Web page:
While the traversing screwis rotating, the traversing carriage 25 is moved slowly along the beam at a constantrate of speed. Through the connectingrod 29, the traversing carriage pushes the driving carriage 6 ahead of it in order to move the abrasive wheel radially across the work. However, unlike the traversing carriage, the driving carriage does not move forward at a uniform rate. Instead, due to crank 28, the driving carriage is periodically moved backward part of thedistance that it has moved ahead. This action therefore periodically retracts the abrasive wheel from the front end of the cut 31 that it is making, whereby the front end of the cut is exposed. During these moments of exposure, cooling water or other fluid pours into the front end of the cut to cool the metal immediately ahead of the wheel. This water, which can also be used for cooling the wheel, may be delivered from a pipe 32 mounted on the wheel guard and connected by a flexible hose 33 to a suitable source of supply. To coo-l the material immediately be- With this provision for periodically flushing out the 7 cut in front of and behind the abrasive wheel, overheating of the metal at those points is avoided. As arm 15 is hinged so that the wheel bears against the work with constant pressure, it cuts while moving backward as Well as forward. Consequently, from two to three times as much material is removed per pass as heretofore. The reciprocating movement of the wheel in the cut produces a'saw tooth type of design at the bottom of the cut as the wheel moves across the work. The resulting line of sumps fills with water to promote cooling.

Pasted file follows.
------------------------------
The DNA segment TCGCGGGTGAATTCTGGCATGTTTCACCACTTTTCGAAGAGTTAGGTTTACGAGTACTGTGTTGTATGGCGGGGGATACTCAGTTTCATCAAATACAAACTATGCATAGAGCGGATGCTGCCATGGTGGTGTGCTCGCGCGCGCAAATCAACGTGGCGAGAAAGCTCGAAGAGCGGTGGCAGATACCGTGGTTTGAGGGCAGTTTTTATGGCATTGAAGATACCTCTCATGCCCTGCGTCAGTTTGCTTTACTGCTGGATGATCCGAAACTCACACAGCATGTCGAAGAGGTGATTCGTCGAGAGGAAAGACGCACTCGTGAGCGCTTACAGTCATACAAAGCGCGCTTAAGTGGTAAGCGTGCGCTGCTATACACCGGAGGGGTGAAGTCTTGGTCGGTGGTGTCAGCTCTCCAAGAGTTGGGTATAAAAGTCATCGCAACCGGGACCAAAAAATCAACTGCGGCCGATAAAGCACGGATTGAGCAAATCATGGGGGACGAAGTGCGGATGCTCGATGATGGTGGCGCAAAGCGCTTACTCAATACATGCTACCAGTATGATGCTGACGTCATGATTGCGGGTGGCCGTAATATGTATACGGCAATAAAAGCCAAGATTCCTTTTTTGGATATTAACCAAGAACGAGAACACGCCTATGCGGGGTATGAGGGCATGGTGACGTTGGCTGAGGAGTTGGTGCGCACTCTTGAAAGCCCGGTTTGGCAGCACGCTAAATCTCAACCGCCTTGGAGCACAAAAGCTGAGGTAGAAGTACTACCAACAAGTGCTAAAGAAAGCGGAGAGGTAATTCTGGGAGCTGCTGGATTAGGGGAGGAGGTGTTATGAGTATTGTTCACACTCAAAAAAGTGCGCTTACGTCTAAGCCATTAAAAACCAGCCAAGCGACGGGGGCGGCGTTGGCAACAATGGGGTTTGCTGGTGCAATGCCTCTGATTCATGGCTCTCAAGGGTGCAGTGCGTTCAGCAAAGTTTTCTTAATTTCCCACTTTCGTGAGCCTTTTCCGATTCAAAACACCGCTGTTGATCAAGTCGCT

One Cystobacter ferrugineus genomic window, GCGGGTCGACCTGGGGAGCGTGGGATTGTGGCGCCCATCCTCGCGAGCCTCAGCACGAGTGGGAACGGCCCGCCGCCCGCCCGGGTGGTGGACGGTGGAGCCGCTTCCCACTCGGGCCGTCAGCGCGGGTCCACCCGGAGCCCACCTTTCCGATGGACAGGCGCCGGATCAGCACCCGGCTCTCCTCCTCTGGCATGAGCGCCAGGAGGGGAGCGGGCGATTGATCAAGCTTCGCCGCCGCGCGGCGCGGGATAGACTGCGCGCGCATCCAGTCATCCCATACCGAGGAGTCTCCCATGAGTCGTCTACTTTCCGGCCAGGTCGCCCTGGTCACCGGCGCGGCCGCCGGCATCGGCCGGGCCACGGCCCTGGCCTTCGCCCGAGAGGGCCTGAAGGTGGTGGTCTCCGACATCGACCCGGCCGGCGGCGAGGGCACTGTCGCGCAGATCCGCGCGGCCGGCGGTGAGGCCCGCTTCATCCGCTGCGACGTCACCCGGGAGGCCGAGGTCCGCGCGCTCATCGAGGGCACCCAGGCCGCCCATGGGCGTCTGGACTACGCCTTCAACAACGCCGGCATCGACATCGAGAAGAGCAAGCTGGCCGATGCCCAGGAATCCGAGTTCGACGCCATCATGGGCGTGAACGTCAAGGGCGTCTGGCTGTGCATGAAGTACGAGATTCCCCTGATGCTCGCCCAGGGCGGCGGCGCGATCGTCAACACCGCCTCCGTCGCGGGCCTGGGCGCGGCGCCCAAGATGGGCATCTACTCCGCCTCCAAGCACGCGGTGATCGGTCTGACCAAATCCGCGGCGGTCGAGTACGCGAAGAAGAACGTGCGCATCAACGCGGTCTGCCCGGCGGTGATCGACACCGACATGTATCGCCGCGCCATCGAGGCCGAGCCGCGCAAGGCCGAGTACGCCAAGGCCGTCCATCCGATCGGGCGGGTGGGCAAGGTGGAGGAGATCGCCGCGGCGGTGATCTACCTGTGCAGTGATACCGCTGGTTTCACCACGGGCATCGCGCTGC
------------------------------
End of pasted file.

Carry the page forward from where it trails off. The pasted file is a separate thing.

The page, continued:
It will be obvious that this apparatus is not limited to cutting metal, as it also can be used advantageously to cut glass, ceramics, stone and other materials.
According to the provisions of the patent statutes, I have explained the principle of my invention and have illustrated and described what I now consider to represent its best embodiment. However, I desire to have it understood that, within the scope of the appended claims, the invention may be practiced otherwise than as spe cifically illustrated and described.
I claim: V
1. Cutting apparatus comprising a track, a pair of carriages mounted on the track, means for moving one carriage along the track at a substantially uniform speed, means connecting the carriages so that said one carriage will move the other carriage along the track, an abrasive cutting wheel supported from said other carriage, means supported by said other carriage for driving the wheel, said connecting means being formed to reciprocate the wheel-supporting carriage back and forth, whereby to periodically retract the wheel from the front end of the cut, and means for directing cooling fluid into the periodically exposed portion of the cut in front of the wheel.
2. Metal cutting apparatus comprising a vertical abrasive peripheral edge-cutting wheel, means for rotating the wheel on a horizontal axis, traversing means for moving the wheel only radially in a substantially horizontal path across a workpiece below it to make a cut through the workpiece, means for moving said traversing means at a uniform speed, means for horizontally reciprocating the wheel radially back and forth lengthwise of said cut as said traversing means moves ahead, whereby to periodically retract the wheel from the front end of the cut, and means for directing cooling fluid into the periodically exposed portion of the cut in front of the wheel.
3. Metal cutting apparatus comprising a vertical abra sive peripheral edge-cutting wheel, means for rotating the wheel on a horizontal axis, traversing means for moving the wheel only radially in a substantially horizontal path across a workpiece below it to make a cut through the workpiece, means for moving said traversing means at a uniform speed, a crank and connecting rod operative- 'ly connecting said traversing means with the wheel to horizontally reciprocate the wheel radially back and forth lengthwise of said cut as the traversing means moves ahead, whereby to periodically retract the Wheel from the References Cited in the file of this patent UNITED STATES PATENTS 1,100,704 Bartels June 23, 1914 1,778,288 Bicheroux Oct. 14, 1930 1,862,850 Fritschi June 14, 1932 1,914,413 Elbert June 20, 1933 2,195,065 Wallace Mar. 26, 1940 2,236,709 Hillix Apr. 1, 1941 FOREIGN PATENTS 369,354 Great Britain Mar. 24, 1932